New Trier, Minnesota
|New Trier, Minnesota|
Location of the city of New Trier
within Dakota County, Minnesota
|• Total||0.21 sq mi (0.54 km2)|
|• Land||0.21 sq mi (0.54 km2)|
|• Water||0 sq mi (0 km2)|
|Elevation||981 ft (299 m)|
|• Estimate (2012)||113|
|• Density||533.3/sq mi (205.9/km2)|
|Time zone||Central (CST) (UTC-6)|
|• Summer (DST)||CDT (UTC-5)|
|GNIS feature ID||0648522|
A post office called New Trier was established in 1867, and remained in operation until it was discontinued in 1933. A share of the early settlers being natives of Trier, Germany caused the name to be selected.
New Trier is located entirely within Hampton Township geographically but is a separate entity. New Trier is in the southeast part of Dakota County.
As of the census of 2010, there were 112 people, 41 households, and 34 families residing in the city. The population density was 533.3 inhabitants per square mile (205.9/km2). There were 42 housing units at an average density of 200.0 per square mile (77.2/km2). The racial makeup of the city was 97.3% White, 0.9% African American, 0.9% Native American, and 0.9% from two or more races.
There were 41 households of which 36.6% had children under the age of 18 living with them, 68.3% were married couples living together, 12.2% had a female householder with no husband present, 2.4% had a male householder with no wife present, and 17.1% were non-families. 14.6% of all households were made up of individuals. The average household size was 2.73 and the average family size was 3.00.
The median age in the city was 35.4 years. 25.9% of residents were under the age of 18; 6.3% were between the ages of 18 and 24; 33.1% were from 25 to 44; 25.9% were from 45 to 64; and 8.9% were 65 years of age or older. The gender makeup of the city was 50.0% male and 50.0% female.
New Trier is the smallest incorporated city (by population) within the seven-county metro area of the Twin Cities.
As of the census of 2000, there were 116 people, 31 households, and 27 families residing in the city. The population density was 592.0 people per square mile (223.9/km²). There were 31 housing units at an average density of 158.2 per square mile (59.8/km²). The racial makeup of the city was 94.83% White, 1.72% Native American, and 3.45% from two or more races. Hispanic or Latino of any race were 3.45% of the population.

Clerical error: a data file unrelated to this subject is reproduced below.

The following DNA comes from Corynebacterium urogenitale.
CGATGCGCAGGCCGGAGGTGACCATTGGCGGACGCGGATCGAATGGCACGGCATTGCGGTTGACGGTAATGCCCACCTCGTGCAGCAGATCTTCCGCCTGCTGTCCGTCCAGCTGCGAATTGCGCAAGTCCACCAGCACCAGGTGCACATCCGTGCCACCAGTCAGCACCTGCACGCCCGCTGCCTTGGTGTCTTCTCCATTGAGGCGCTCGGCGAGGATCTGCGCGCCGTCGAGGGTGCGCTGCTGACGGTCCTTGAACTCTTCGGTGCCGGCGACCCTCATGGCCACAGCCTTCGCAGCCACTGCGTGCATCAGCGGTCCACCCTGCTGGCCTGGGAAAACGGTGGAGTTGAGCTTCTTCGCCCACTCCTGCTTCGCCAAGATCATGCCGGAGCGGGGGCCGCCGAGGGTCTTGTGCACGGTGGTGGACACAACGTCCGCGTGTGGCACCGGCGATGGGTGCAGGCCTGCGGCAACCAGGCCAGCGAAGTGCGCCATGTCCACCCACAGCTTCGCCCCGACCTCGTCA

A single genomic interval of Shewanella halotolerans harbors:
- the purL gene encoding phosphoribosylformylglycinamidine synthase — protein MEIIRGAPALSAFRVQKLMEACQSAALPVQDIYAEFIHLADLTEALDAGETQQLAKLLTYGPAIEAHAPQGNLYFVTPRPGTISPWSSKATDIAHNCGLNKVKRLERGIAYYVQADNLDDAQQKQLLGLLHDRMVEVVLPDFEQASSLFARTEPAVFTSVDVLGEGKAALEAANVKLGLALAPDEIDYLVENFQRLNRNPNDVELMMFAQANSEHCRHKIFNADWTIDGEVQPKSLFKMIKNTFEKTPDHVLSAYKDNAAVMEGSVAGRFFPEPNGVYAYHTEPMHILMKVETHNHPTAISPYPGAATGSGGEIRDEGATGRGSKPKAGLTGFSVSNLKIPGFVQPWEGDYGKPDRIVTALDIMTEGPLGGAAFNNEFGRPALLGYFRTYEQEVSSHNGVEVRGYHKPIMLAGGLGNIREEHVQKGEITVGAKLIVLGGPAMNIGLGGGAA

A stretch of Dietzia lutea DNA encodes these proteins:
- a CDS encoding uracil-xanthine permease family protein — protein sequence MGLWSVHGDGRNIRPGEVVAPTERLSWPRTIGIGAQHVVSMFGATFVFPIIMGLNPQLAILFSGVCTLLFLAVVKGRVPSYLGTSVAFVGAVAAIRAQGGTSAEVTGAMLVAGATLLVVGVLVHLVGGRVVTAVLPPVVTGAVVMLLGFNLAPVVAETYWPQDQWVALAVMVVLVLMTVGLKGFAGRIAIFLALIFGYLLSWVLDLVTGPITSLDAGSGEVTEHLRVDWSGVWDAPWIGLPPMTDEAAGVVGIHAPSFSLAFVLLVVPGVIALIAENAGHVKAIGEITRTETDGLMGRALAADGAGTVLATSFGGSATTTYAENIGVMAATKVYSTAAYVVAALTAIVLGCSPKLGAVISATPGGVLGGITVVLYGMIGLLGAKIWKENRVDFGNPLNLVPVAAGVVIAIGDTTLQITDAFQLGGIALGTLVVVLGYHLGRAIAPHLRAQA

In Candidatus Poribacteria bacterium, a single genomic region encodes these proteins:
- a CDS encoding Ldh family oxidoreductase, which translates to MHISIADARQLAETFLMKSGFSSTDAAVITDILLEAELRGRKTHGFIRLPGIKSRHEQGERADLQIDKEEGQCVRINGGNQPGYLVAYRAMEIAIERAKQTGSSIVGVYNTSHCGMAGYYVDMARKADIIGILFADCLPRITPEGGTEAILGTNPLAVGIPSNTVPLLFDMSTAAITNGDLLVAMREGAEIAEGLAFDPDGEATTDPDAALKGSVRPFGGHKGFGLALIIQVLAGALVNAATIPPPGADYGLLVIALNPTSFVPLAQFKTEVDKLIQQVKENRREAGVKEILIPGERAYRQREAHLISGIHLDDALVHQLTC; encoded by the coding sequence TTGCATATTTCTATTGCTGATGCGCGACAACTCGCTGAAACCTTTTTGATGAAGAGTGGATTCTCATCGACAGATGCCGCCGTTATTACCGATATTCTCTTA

There were 31 households out of which 54.8% had children under the age of 18 living with them, 77.4% were married couples living together, 6.5% had a female householder with no husband present, and 12.9% were non-families. 3.2% of all households were made up of individuals and none had someone living alone who was 65 years of age or older. The average household size was 3.68 and the average family size was 3.89.
In the city the population was spread out with 38.8% under the age of 18, 6.9% from 18 to 24, 33.6% from 25 to 44, 15.5% from 45 to 64, and 5.2% who were 65 years of age or older. The median age was 31 years. For every 100 females there were 127.5 males. For every 100 females age 18 and over, there were 97.2 males.
The median income for a household in the city was $59,583, and the median income for a family was $71,875. Males had a median income of $31,875 versus $30,179 for females. The per capita income for the city was $18,427. There were no families and 2.5% of the population living below the poverty line, including no under eighteens and none of those over 64.
- "US Gazetteer files 2010". United States Census Bureau. Retrieved 2012-11-13.
- "American FactFinder". United States Census Bureau. Retrieved 2012-11-13.
- "Population Estimates". United States Census Bureau. Retrieved 2013-05-28.
- "American FactFinder". United States Census Bureau. Retrieved 2008-01-31.
- "US Board on Geographic Names". United States Geological Survey. 2007-10-25. Retrieved 2008-01-31.
- "2010 Census Redistricting Data (Public Law 94-171) Summary File". American FactFinder. United States Census Bureau. Retrieved 27 April 2011.
- "Dakota County". Jim Forte Postal History. Retrieved 10 May 2015.
- Upham, Warren (1920). Minnesota Geographic Names: Their Origin and Historic Significance. Minnesota Historical Society. p. 167.